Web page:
Black Sea exports hold & eyes on China
It seems that for most of 2022 we have been reporting on diminishing world grain stockpiles, and now according to the International Grains Council we are currently at an eight-year low for global grains stocks and a ten-year low for global maize stocks. At the same time, the World Agricultural Supply and Demand Estimates (WASDE) report from the USDA increased its estimated figures for global supply, consumption, trade and ending stocks. Global supply (by way of example) is raised to 782.7 Mt, however South America supply remains a key concern with persistent dryness forcing the USDA to lower its Argentinean wheat crop estimate by 1.5 Mt to a new total of 15.5 Mt.
The report kept Russian wheat production at 91 Mt despite most estimates from the trade being closer to 100 Mt. The exports estimate remains at a sizeable 42 Mt, which would require an average of 3.5 Mt of exports each month to realise. Ukraine’s grain exports by contrast reached 15.6 Mt by mid-Nov, down 31% on the year. This total includes 6 Mt of wheat, 1.3 Mt of barley and 8.3 Mt of maize. In October, around 4.2 Mt of grain left Ukrainian ports. It’s expected that this figure will not reach 3 Mt for Nov; a key watch point for markets.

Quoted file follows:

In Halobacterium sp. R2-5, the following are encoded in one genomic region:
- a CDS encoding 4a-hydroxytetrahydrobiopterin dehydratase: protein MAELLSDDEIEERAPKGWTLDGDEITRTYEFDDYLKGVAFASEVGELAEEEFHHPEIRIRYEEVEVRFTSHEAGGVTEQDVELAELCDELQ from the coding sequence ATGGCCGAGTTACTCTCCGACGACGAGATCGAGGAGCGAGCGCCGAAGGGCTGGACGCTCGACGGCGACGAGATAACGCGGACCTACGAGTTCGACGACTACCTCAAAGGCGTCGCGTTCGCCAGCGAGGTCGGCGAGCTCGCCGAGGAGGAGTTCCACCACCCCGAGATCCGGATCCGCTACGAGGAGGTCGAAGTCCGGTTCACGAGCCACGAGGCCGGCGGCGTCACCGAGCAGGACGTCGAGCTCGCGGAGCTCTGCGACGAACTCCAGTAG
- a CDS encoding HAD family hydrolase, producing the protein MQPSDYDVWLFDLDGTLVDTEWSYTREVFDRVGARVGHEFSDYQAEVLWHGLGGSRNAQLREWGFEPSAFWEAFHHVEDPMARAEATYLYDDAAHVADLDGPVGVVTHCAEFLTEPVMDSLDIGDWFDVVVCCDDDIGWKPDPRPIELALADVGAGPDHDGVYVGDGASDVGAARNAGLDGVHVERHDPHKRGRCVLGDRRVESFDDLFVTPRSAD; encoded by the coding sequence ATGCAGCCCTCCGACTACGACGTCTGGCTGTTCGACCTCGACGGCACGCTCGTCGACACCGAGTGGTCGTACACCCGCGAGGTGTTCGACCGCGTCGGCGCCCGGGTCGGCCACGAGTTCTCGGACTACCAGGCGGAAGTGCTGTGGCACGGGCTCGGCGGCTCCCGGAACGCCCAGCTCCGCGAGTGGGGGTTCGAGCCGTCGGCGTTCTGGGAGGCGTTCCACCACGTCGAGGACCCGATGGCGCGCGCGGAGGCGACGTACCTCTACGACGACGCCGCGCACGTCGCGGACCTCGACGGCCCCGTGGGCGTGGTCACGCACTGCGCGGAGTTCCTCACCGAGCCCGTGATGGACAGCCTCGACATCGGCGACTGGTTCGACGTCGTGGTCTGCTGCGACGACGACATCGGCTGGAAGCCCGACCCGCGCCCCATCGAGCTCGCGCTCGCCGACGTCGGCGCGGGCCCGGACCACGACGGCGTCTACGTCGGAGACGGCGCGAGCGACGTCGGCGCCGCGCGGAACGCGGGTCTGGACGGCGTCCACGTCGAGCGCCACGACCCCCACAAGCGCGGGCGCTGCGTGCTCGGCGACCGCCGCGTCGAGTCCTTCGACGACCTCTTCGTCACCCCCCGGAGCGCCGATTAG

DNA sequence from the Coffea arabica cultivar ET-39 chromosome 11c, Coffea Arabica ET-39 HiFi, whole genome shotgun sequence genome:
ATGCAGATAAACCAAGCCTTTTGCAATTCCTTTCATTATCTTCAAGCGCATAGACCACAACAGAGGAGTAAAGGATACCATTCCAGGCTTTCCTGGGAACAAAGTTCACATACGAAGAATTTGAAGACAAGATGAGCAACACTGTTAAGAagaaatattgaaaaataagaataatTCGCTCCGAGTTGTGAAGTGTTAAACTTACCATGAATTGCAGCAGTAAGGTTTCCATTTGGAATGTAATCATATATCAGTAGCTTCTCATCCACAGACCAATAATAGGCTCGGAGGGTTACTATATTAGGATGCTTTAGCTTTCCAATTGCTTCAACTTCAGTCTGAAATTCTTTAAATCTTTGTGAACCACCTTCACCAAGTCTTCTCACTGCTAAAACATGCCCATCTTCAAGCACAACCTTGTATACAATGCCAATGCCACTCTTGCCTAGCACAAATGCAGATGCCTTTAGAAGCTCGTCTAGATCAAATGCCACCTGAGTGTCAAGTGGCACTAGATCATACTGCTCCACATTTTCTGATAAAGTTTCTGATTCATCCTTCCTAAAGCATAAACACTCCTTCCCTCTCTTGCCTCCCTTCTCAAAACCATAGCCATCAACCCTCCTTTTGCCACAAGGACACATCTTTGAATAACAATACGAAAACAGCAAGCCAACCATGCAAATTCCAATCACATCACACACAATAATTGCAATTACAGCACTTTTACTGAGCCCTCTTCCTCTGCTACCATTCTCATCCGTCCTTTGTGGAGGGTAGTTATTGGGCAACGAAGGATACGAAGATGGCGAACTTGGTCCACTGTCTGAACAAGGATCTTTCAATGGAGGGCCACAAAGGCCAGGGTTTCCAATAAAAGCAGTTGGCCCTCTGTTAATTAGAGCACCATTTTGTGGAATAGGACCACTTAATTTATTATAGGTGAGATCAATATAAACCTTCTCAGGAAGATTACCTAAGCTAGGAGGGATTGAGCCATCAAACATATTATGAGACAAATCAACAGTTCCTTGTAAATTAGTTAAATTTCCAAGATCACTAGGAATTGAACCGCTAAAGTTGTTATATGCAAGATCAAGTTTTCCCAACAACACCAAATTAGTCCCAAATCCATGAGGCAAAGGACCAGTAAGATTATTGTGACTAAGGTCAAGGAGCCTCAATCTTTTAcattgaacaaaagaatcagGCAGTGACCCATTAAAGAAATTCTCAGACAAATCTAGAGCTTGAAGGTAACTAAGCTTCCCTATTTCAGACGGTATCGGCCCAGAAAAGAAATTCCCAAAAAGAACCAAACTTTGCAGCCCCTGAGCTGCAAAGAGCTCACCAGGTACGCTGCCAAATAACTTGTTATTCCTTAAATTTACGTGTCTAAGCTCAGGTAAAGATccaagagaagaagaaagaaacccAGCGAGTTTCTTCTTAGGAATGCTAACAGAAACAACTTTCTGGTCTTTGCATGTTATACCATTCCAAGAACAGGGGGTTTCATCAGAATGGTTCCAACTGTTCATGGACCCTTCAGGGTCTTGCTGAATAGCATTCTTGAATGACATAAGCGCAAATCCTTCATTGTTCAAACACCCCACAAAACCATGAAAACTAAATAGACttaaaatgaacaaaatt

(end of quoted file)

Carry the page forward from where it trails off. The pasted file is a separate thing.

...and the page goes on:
Global supply remains understandably tight, and markets continue to react to this news from Ukraine. Slower than expected Ukrainian exports could support markets, but recessionary concerns and questions over Chinese demand outweigh this in the short-term.
For maize, tight global supply keeps prices elevated in the long and short-term, but recessionary concerns could limit any rises. South American plantings will be something to monitor over the next few weeks.
UK Wheat & Barley Supply v Demand
The UK picture remains fluid with a large crop and surplus chasing limited consumer demand. What looks like continued lower demand in most sectors in the UK, from livestock to ethanol, means we will continue to follow global pricing trends. However, prices remain relatively strong as questions around global supply reaching the market persist.
The AHDB recently released early balance sheet estimates for UK wheat and barley for 2022/23 (Fig 1&2). Larger wheat carry-in stocks, combined with a rise in production outweighs the increase in usage, leading to a substantial exportable surplus for 2022/23 of circa 2 Mt. With the UK being the cheapest or second cheapest wheat in the world since harvest, we could see all our surplus exported by the Spring; any imports required thereafter would however be very costly; note to the feed sector.
For barley,(Fig2), lacklustre demand from the animal feed sector (-5%) and higher production (+3%), is expected to lead to a larger surplus, but the balance sheet remains relatively tight in a historical context.
UK maize usage is expected to continue to be capped by higher domestic availability of other grains. Oats, meanwhile, have seen another bumper crop leading to another year of high exports forecast.
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